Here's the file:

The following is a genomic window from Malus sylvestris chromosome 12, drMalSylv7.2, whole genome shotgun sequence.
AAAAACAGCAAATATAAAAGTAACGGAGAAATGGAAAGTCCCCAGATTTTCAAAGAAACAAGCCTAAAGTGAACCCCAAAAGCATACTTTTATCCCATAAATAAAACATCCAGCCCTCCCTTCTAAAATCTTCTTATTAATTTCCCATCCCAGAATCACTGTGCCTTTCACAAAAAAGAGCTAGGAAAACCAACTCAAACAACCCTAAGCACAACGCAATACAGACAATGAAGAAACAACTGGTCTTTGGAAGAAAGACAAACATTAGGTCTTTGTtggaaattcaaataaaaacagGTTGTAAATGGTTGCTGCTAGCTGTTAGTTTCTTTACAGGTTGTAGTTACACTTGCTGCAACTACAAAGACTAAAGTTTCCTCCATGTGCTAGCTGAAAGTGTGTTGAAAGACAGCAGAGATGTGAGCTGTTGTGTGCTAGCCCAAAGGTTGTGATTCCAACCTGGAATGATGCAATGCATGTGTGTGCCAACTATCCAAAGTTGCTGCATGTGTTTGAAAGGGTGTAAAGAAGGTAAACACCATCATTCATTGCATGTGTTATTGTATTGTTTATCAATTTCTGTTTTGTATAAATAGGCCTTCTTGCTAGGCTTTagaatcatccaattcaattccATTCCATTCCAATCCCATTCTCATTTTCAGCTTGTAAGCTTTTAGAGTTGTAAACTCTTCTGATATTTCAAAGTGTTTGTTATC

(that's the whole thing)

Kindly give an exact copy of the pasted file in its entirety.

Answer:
The following is a genomic window from Malus sylvestris chromosome 12, drMalSylv7.2, whole genome shotgun sequence.
AAAAACAGCAAATATAAAAGTAACGGAGAAATGGAAAGTCCCCAGATTTTCAAAGAAACAAGCCTAAAGTGAACCCCAAAAGCATACTTTTATCCCATAAATAAAACATCCAGCCCTCCCTTCTAAAATCTTCTTATTAATTTCCCATCCCAGAATCACTGTGCCTTTCACAAAAAAGAGCTAGGAAAACCAACTCAAACAACCCTAAGCACAACGCAATACAGACAATGAAGAAACAACTGGTCTTTGGAAGAAAGACAAACATTAGGTCTTTGTtggaaattcaaataaaaacagGTTGTAAATGGTTGCTGCTAGCTGTTAGTTTCTTTACAGGTTGTAGTTACACTTGCTGCAACTACAAAGACTAAAGTTTCCTCCATGTGCTAGCTGAAAGTGTGTTGAAAGACAGCAGAGATGTGAGCTGTTGTGTGCTAGCCCAAAGGTTGTGATTCCAACCTGGAATGATGCAATGCATGTGTGTGCCAACTATCCAAAGTTGCTGCATGTGTTTGAAAGGGTGTAAAGAAGGTAAACACCATCATTCATTGCATGTGTTATTGTATTGTTTATCAATTTCTGTTTTGTATAAATAGGCCTTCTTGCTAGGCTTTagaatcatccaattcaattccATTCCATTCCAATCCCATTCTCATTTTCAGCTTGTAAGCTTTTAGAGTTGTAAACTCTTCTGATATTTCAAAGTGTTTGTTATC